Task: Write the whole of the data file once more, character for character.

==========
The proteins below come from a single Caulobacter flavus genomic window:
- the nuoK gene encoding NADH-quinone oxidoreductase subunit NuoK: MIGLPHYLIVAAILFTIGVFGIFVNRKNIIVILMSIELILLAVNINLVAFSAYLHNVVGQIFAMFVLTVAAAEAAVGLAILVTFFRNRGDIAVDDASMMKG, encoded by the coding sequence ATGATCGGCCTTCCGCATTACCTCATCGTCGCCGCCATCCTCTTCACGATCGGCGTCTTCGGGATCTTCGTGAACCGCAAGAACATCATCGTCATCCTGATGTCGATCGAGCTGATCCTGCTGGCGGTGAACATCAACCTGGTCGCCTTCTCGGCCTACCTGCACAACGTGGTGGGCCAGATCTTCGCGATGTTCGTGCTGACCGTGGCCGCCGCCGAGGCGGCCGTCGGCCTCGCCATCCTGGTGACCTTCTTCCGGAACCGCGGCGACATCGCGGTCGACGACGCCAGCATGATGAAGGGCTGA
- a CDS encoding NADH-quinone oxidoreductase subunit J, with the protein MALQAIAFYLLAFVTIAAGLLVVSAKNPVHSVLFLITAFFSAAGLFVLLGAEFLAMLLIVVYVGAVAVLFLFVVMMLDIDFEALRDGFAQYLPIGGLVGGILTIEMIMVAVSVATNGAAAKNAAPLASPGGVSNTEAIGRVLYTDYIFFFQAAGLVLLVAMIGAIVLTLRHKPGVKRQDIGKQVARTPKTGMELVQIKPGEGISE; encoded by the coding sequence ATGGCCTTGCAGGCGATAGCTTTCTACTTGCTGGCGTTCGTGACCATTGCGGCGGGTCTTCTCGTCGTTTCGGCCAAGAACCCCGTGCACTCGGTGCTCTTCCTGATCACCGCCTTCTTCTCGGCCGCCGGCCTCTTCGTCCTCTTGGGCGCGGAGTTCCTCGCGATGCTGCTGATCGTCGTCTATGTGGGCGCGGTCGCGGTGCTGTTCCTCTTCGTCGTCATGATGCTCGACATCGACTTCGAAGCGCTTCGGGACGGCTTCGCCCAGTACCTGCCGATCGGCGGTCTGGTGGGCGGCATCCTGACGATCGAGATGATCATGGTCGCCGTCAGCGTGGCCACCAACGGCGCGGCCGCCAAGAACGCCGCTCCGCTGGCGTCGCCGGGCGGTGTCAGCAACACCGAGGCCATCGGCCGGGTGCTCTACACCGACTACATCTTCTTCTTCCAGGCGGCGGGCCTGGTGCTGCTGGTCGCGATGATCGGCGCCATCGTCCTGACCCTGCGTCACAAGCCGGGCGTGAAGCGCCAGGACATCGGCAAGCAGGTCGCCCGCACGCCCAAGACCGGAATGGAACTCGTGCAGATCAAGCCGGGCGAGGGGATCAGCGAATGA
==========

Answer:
The proteins below come from a single Caulobacter flavus genomic window:
- the nuoK gene encoding NADH-quinone oxidoreductase subunit NuoK: MIGLPHYLIVAAILFTIGVFGIFVNRKNIIVILMSIELILLAVNINLVAFSAYLHNVVGQIFAMFVLTVAAAEAAVGLAILVTFFRNRGDIAVDDASMMKG, encoded by the coding sequence ATGATCGGCCTTCCGCATTACCTCATCGTCGCCGCCATCCTCTTCACGATCGGCGTCTTCGGGATCTTCGTGAACCGCAAGAACATCATCGTCATCCTGATGTCGATCGAGCTGATCCTGCTGGCGGTGAACATCAACCTGGTCGCCTTCTCGGCCTACCTGCACAACGTGGTGGGCCAGATCTTCGCGATGTTCGTGCTGACCGTGGCCGCCGCCGAGGCGGCCGTCGGCCTCGCCATCCTGGTGACCTTCTTCCGGAACCGCGGCGACATCGCGGTCGACGACGCCAGCATGATGAAGGGCTGA
- a CDS encoding NADH-quinone oxidoreductase subunit J, with the protein MALQAIAFYLLAFVTIAAGLLVVSAKNPVHSVLFLITAFFSAAGLFVLLGAEFLAMLLIVVYVGAVAVLFLFVVMMLDIDFEALRDGFAQYLPIGGLVGGILTIEMIMVAVSVATNGAAAKNAAPLASPGGVSNTEAIGRVLYTDYIFFFQAAGLVLLVAMIGAIVLTLRHKPGVKRQDIGKQVARTPKTGMELVQIKPGEGISE; encoded by the coding sequence ATGGCCTTGCAGGCGATAGCTTTCTACTTGCTGGCGTTCGTGACCATTGCGGCGGGTCTTCTCGTCGTTTCGGCCAAGAACCCCGTGCACTCGGTGCTCTTCCTGATCACCGCCTTCTTCTCGGCCGCCGGCCTCTTCGTCCTCTTGGGCGCGGAGTTCCTCGCGATGCTGCTGATCGTCGTCTATGTGGGCGCGGTCGCGGTGCTGTTCCTCTTCGTCGTCATGATGCTCGACATCGACTTCGAAGCGCTTCGGGACGGCTTCGCCCAGTACCTGCCGATCGGCGGTCTGGTGGGCGGCATCCTGACGATCGAGATGATCATGGTCGCCGTCAGCGTGGCCACCAACGGCGCGGCCGCCAAGAACGCCGCTCCGCTGGCGTCGCCGGGCGGTGTCAGCAACACCGAGGCCATCGGCCGGGTGCTCTACACCGACTACATCTTCTTCTTCCAGGCGGCGGGCCTGGTGCTGCTGGTCGCGATGATCGGCGCCATCGTCCTGACCCTGCGTCACAAGCCGGGCGTGAAGCGCCAGGACATCGGCAAGCAGGTCGCCCGCACGCCCAAGACCGGAATGGAACTCGTGCAGATCAAGCCGGGCGAGGGGATCAGCGAATGA